I now regularly work with my doctors using an LLM precisely so we can avoid these failure cases where I am treated as an average statistic in a guessing game. I’m a patient not a customer after all. I decided my best interest.

A strict regulatory framework constricts access without solving any of the wider issues of access to care for those outside of norms. Artificial intelligence has the capacity to save lives and improve quality of life for countless difficult patients. It’s a social good and probably a financial one too.

Culture Medical Politics

Day 948 and Assigning Value

What does assigning value mean to you? How do you begin to investigate what is valuable? If someone asked you to value “object X” do you know what tools you would use first to make a measurement?

If I tell you determining value is a cultural problem, you may investigate the problem of value through religious or philosophical frameworks. If I tell you value is an artistic problem, you may use taste in finding value.

If I tell you that assigning value is primarily a computing problem, you may search for weightings, databases and referents to determine value.

So what happens when determining value has to account for multiple or even contradictory frameworks? Which framework assigns the ultimate value? And how do we align them?

Congratulations, you’ve known become an artificial intelligence alignment researcher. I bet you thought that required a doctorate but it doesn’t.

It’s not an entirely intractable problem. The Industrial Revolution found ways to align competing frameworks. We assigned labor value and made currencies to facilitate the exchange of different goods.

Markets can, and do, spring up for all kinds of previously impossible to value things. Capitalism done its best to make cultural value fungible and legible to an agreed upon value. Sure, artisans and artists complain we conclude incorrect values regularly. But we don’t always agree on value.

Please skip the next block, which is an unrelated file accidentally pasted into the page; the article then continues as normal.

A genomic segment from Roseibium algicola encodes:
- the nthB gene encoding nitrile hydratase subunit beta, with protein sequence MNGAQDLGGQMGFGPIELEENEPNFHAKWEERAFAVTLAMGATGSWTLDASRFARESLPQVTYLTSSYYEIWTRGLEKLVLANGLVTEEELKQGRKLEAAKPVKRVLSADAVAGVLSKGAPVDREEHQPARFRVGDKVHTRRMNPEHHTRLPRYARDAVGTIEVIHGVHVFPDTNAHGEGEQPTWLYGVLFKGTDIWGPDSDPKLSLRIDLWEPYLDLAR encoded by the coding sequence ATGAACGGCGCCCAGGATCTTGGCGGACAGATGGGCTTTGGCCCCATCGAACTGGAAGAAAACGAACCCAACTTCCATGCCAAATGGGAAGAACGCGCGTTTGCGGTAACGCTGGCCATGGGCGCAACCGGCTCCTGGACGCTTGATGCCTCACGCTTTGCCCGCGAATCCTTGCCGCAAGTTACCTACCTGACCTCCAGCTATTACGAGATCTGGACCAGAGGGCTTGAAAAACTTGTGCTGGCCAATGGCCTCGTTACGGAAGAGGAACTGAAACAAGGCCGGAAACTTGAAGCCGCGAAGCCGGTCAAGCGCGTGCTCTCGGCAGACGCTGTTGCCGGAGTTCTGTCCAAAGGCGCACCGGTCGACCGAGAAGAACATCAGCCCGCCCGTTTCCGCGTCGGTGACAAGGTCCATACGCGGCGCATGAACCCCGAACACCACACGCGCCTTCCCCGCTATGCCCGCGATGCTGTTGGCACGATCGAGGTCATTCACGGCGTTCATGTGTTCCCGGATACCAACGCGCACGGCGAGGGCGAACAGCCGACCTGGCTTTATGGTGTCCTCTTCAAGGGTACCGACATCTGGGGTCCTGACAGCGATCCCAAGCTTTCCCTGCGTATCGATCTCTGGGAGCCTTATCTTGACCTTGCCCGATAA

Generally we’ve found that what can pay for itself survives and what can profit for others thrives.

Not all people are motivated by profit, but we all are motivated to survive. And so we contribute what we believe has value to each other and hope the frameworks of value that others have will align with ours. The balance between the two has held together humanity for sometime.

But deciding on value isn’t the same thing as a thing driving a profit and we have to remember that truth. Between the gaps in the models of what we value is the epsilon of what cannot be calculated.

If you’d like to read a horror story on how assigning fungible value in a database can end up assigning a value to something we humans generally don’t consider interchangeable at all, then I’d go read this piece on how public hospice care’s incentives have been perverted by private equity profit motive.

I don’t always agree with the author of the piece Cory Doctorow. But I think he’s raising a powerful point on how we are assigning value when we overlay competing frameworks.

This is the true “AI Safety” risk. It’s not that a chatbot will become sentient and take over the world – it’s that the original artificial lifeform, the limited liability company, will use “AI” to accelerate its murderous shell-game until we can’t spot the trick

If you aren’t familiar with Doctorow, he’s a powerful voice in right to repair circles, a classical hacker opposed to corporate oligopoly, and a bit of a anarcho-syndicaticalist in his preferred solutions.

I like markets more than governments for most things. More of us can contribute to markets than we can contribute to specialist bureaucracies

But we have assigned value to end of life care inside the convoluted system of profit motives and medical ethics and it’s not the value most of us share on life.

And that’s going to happen a lot more as we get further and further abstracted away from the existing models of value that govern our lives. So remain skeptical when someone tells you that they know what you value. How they assign value might be different than you.